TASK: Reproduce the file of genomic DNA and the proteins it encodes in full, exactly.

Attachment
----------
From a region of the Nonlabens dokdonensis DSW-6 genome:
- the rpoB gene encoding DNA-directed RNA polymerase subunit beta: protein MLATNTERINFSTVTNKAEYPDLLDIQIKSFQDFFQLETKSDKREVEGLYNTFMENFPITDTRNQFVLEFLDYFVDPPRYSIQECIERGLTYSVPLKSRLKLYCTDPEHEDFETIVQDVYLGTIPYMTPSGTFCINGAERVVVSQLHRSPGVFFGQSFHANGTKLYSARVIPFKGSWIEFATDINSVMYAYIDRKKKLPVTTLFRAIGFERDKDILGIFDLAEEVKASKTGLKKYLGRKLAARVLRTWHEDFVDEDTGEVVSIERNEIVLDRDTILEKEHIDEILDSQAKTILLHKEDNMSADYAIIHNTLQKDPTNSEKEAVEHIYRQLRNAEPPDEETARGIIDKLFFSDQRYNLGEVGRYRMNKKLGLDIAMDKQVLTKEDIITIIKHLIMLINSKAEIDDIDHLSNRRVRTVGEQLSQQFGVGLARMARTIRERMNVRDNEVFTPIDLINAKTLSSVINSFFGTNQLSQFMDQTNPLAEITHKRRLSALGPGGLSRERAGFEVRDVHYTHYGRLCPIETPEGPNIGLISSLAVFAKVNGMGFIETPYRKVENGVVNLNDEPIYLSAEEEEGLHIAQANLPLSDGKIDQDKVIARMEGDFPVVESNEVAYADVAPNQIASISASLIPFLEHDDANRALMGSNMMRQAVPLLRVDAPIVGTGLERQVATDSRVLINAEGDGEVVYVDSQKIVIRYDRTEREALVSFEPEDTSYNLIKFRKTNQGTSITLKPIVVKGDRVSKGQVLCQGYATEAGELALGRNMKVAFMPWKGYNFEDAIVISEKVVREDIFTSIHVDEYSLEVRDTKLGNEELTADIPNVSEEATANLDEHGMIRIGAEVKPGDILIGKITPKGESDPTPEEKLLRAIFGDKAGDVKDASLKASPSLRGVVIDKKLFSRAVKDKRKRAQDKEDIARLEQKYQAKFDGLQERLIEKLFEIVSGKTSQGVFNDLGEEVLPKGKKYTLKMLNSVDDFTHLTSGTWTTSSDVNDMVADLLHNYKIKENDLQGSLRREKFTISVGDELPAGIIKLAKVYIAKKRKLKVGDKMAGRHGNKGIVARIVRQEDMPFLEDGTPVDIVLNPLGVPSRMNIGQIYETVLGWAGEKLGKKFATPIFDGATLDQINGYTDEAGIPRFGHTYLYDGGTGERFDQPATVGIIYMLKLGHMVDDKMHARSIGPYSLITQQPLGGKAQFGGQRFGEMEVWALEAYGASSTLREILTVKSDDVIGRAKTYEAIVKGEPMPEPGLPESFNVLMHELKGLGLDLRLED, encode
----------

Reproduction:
From a region of the Nonlabens dokdonensis DSW-6 genome:
- the rpoB gene encoding DNA-directed RNA polymerase subunit beta: protein MLATNTERINFSTVTNKAEYPDLLDIQIKSFQDFFQLETKSDKREVEGLYNTFMENFPITDTRNQFVLEFLDYFVDPPRYSIQECIERGLTYSVPLKSRLKLYCTDPEHEDFETIVQDVYLGTIPYMTPSGTFCINGAERVVVSQLHRSPGVFFGQSFHANGTKLYSARVIPFKGSWIEFATDINSVMYAYIDRKKKLPVTTLFRAIGFERDKDILGIFDLAEEVKASKTGLKKYLGRKLAARVLRTWHEDFVDEDTGEVVSIERNEIVLDRDTILEKEHIDEILDSQAKTILLHKEDNMSADYAIIHNTLQKDPTNSEKEAVEHIYRQLRNAEPPDEETARGIIDKLFFSDQRYNLGEVGRYRMNKKLGLDIAMDKQVLTKEDIITIIKHLIMLINSKAEIDDIDHLSNRRVRTVGEQLSQQFGVGLARMARTIRERMNVRDNEVFTPIDLINAKTLSSVINSFFGTNQLSQFMDQTNPLAEITHKRRLSALGPGGLSRERAGFEVRDVHYTHYGRLCPIETPEGPNIGLISSLAVFAKVNGMGFIETPYRKVENGVVNLNDEPIYLSAEEEEGLHIAQANLPLSDGKIDQDKVIARMEGDFPVVESNEVAYADVAPNQIASISASLIPFLEHDDANRALMGSNMMRQAVPLLRVDAPIVGTGLERQVATDSRVLINAEGDGEVVYVDSQKIVIRYDRTEREALVSFEPEDTSYNLIKFRKTNQGTSITLKPIVVKGDRVSKGQVLCQGYATEAGELALGRNMKVAFMPWKGYNFEDAIVISEKVVREDIFTSIHVDEYSLEVRDTKLGNEELTADIPNVSEEATANLDEHGMIRIGAEVKPGDILIGKITPKGESDPTPEEKLLRAIFGDKAGDVKDASLKASPSLRGVVIDKKLFSRAVKDKRKRAQDKEDIARLEQKYQAKFDGLQERLIEKLFEIVSGKTSQGVFNDLGEEVLPKGKKYTLKMLNSVDDFTHLTSGTWTTSSDVNDMVADLLHNYKIKENDLQGSLRREKFTISVGDELPAGIIKLAKVYIAKKRKLKVGDKMAGRHGNKGIVARIVRQEDMPFLEDGTPVDIVLNPLGVPSRMNIGQIYETVLGWAGEKLGKKFATPIFDGATLDQINGYTDEAGIPRFGHTYLYDGGTGERFDQPATVGIIYMLKLGHMVDDKMHARSIGPYSLITQQPLGGKAQFGGQRFGEMEVWALEAYGASSTLREILTVKSDDVIGRAKTYEAIVKGEPMPEPGLPESFNVLMHELKGLGLDLRLED, encode